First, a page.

The Rolling Stones – Some Girls

Released June 9,1978

by Madeline Bocaro

© Madeline Bocaro, 2022. No part of this site may be reproduced or re-blogged in whole or in part, in any manner without permission of the copyright owner.

The Stones rehearsed and recorded Some Girls from October 1977 through February 1978 in Paris, in the middle of the Punk vs. Disco era. Both genres are incorporated on this album. However, the band retained their R&B and country roots, including a cover of The Temptations’ ‘Just My Imagination’ and the amusing ‘Far Away Eyes.’ They stuck to a stripped-down version of the band, only with the original members – this time with Ron Wood on every track.

‘Respectable’ (along with the punky NYC song ‘Shattered’) possesses a controlled chaos. Mick Taylor would have never gelled on these thrashing songs. It was a thing of beauty seeing Jagger’s rambunctious performance of these songs while tearing up his T-shirt emblazoned DESTROY on Saturday Night Live. The video is now blurred (because of the swastika on his shirt) paired with a shiny gold elbow-length glove a’ la Iggy – and later tongue-kissing Ron Wood. These two songs were at the opposite end of the spectrum of their new dance track ‘Miss You.’ Along with ‘Beast of Burden,’ these were the album’s four hit singles.

The punk song with Chuck Berry riffs, ‘Respectable’ was Mick’s commentary on the utter hypocrisy of Stones being deemed pariahs at the start of their career, and later being welcomed, wined and dined by high society. The line about being “the easiest lay on the white house lawn” is a dig at Bianca Jagger (whom Mick had divorced in May), referring to her meeting up with the son of President Ford.

(Meanwhile, Jagger’s ex, Marianne Faithfull was recording her fantastic comeback album Broken English. It was released in November 1979 and soon certified platinum in Germany and France, selling over a million copies worldwide. Marianne received her first Grammy nomination – for Best Female Vocal Performance when,  ironically, her once angelic voice had become gritty and coarse.)


Another track bordering on punk was ‘Lies’ (a parallel to the Sex Pistols’ ‘Liar’). The Clash had sung, “No Elvis, Beatles or The Rolling Stones” in their song ‘1977.’ Perhaps this was Jagger’s way of showing that the Stones could still be more punk than anybody.

The B-side of ‘Miss You’ is ‘Far Away Eyes,’ a country tune about a guy “down on his luck” driving while listening to gospel music on “the colored radio station.” As instructed by the preacher deejay, the singer sends $10 to the Church of the Sacred Bleeding Heart of Jesus Christ so that all his dreams can come true. What does he get? A girl with… “You know what kinda eyes she got!” I have this on a pink vinyl picture sleeve 12-inch. I love the Michael Lindsay-Hogg directed video. Jagger is hilarious with his hillbilly accent and silly faces, thankfully in close-up! The pedal-steel guitar gives this tongue-in-cheek song authenticity.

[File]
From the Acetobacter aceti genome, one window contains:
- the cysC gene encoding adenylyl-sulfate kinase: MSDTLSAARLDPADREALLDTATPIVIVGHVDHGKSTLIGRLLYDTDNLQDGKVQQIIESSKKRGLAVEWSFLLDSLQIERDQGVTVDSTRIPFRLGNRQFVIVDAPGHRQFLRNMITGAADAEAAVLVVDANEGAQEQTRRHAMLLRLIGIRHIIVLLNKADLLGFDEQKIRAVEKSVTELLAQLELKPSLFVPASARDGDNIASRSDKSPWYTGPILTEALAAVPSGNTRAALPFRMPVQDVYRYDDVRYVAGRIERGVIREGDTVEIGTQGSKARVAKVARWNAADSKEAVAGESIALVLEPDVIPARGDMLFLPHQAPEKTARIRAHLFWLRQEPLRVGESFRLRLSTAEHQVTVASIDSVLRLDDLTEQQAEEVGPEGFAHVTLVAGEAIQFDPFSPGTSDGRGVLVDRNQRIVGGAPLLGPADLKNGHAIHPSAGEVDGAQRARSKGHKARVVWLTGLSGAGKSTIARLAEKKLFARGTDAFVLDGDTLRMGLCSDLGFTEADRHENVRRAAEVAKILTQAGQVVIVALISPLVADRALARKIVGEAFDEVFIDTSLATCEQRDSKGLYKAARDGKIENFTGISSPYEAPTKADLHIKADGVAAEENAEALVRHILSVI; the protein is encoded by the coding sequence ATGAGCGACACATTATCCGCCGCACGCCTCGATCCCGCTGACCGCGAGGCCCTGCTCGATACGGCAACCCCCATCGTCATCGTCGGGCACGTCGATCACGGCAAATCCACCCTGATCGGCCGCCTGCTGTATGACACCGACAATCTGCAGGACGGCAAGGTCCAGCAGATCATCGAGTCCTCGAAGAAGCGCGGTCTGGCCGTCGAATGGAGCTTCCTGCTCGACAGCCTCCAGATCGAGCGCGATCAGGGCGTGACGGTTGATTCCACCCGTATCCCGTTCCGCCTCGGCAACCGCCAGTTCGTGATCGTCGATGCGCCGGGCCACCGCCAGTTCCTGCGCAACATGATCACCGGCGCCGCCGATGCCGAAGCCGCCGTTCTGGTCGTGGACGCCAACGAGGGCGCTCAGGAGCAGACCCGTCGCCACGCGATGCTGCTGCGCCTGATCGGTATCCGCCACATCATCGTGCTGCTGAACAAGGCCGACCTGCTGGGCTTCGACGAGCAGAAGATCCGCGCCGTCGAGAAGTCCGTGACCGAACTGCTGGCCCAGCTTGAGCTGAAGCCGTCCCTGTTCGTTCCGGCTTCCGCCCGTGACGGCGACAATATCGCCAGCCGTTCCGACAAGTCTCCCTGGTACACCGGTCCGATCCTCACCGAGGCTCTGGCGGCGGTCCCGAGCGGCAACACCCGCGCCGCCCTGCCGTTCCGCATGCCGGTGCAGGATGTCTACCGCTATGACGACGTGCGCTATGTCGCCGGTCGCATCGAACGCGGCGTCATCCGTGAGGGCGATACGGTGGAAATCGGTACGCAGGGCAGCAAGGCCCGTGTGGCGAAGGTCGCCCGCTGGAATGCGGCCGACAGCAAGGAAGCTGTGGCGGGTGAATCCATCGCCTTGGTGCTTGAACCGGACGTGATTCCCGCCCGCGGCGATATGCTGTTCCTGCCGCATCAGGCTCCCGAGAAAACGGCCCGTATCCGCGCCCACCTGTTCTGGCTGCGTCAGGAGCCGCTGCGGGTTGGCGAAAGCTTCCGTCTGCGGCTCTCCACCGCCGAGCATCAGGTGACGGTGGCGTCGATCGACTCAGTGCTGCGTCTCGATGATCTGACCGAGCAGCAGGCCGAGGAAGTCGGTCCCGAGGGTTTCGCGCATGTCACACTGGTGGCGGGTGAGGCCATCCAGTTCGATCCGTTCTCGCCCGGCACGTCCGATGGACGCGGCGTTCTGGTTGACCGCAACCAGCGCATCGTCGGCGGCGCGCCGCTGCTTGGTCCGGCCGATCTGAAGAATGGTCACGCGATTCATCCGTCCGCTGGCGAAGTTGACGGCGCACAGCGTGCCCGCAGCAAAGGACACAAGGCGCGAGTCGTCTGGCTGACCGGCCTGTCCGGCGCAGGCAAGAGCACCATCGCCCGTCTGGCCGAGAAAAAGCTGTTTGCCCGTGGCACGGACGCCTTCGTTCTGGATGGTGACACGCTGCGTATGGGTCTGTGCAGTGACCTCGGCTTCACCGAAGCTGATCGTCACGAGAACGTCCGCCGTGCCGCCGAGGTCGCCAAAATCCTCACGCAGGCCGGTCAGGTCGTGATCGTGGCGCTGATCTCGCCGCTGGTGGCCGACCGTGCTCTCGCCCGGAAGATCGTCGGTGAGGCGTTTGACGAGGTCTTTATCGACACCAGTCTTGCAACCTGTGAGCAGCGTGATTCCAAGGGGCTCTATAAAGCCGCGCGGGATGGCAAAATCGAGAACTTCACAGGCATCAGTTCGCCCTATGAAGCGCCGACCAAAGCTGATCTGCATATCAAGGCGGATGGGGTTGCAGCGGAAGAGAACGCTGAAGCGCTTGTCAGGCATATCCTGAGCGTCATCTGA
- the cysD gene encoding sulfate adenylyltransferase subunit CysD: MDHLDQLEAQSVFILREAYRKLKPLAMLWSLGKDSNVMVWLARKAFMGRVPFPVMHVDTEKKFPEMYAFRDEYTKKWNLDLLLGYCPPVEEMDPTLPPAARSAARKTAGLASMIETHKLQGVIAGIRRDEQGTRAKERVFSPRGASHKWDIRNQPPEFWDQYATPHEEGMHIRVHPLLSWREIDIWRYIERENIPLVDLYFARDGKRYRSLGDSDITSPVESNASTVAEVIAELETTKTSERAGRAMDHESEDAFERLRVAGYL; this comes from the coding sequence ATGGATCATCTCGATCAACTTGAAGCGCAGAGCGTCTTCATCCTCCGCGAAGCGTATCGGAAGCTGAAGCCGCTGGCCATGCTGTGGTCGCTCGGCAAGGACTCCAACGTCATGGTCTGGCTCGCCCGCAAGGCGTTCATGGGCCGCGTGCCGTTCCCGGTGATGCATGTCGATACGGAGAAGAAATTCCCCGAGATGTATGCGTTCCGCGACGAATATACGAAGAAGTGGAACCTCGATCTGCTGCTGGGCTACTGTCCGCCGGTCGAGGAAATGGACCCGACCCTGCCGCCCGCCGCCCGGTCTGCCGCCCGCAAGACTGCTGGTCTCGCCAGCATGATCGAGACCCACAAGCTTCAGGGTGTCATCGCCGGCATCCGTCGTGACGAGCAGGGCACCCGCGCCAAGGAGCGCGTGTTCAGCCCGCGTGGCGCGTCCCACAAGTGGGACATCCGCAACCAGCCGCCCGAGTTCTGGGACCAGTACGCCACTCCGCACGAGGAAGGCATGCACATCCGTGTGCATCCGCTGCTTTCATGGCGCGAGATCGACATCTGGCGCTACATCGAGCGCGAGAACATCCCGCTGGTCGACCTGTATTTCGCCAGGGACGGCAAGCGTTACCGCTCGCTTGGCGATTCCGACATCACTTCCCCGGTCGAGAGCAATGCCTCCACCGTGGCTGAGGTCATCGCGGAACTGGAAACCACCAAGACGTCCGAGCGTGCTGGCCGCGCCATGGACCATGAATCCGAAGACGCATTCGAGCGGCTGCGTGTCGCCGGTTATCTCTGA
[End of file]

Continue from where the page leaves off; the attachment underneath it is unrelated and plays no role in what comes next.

Another b-side was ‘When the Whip Comes Down’, which alludes to S&M. This is not surprising after the debacle of the questionable ad campaign for their previous album Black and Blue, which did not deter the Stones…


Read my Black and Blue story:


In another punk moment, the band were sued for using the images of celebrity women (interspersed with their own faces) on the die-cut album cover of Some Girls. All the faces peered through holes from the inner sleeve, matching each face with various wigs on the cover. Slipping the sleeve in and out gave them different hairstyles. The artwork was designed by Peter Corriston (who would also design the Stones’ next three album covers).

The band was threatened with lawsuits by the cover faces; Lucile Ball, Raquel Welch, Farrah Fawcett, Judy Garland (via Liza Minelli) and the estate of Marilyn Monroe. Strangely, the company whose vintage ad they pillaged did not take legal action. The record was reissued without the celebrities’ faces. One issue read, “Pardon our appearance – cover under reconstruction.”  The CD version had illustrated versions of the faces.

From the collection of Spanish Tony:


More controversy ensued over the lyrical litany of cliches about women in the title track, especially a kinky line about black girls. Jagger insisted that it was in jest, mocking typical stereotypes of black women.

The album was the Stones’ longest-running studio album on the American charts. It received a Grammy nomination for Album of the Year.

A non-album track was the B-side of ‘Shattered’ – the incredible funk/rock/disco track ‘Everything Is Turning to Gold.’


A double CD deluxe edition of Some Girls was re-issued in November 2011. This includes twelve bonus songs – all but two from the original sessions. Some have new vocals. A Super-Deluxe edition included a DVD with a book, a poster and a replica of the 7” single for ‘Beast of Burden.’

My favorite of the bonus outtakes is ‘Claudine,’ about actress/ singer Claudine Longet (singer Andy Williams’ ex-wife). Claudine had been incarcerated (in February 1977) for shooting her Olympic skier boyfriend in 1976. And yes, “Claudine’s back in jail again!” Ironically, she sings a beautiful song called ‘Snow’ with haunting lyrics in the light of the circumstances of the skier whom she allegedly killed. One of the verses:

It’s all over and you’re gone
But the memory lives on
Our dreams lie buried in the snow!

Listen: The Rolling Stones ‘Claudine’

Listen: Rolling Stones ‘Claudine’ version 2:

Listen ‘Snow’ by Claudine Longet:


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Some Monsters!




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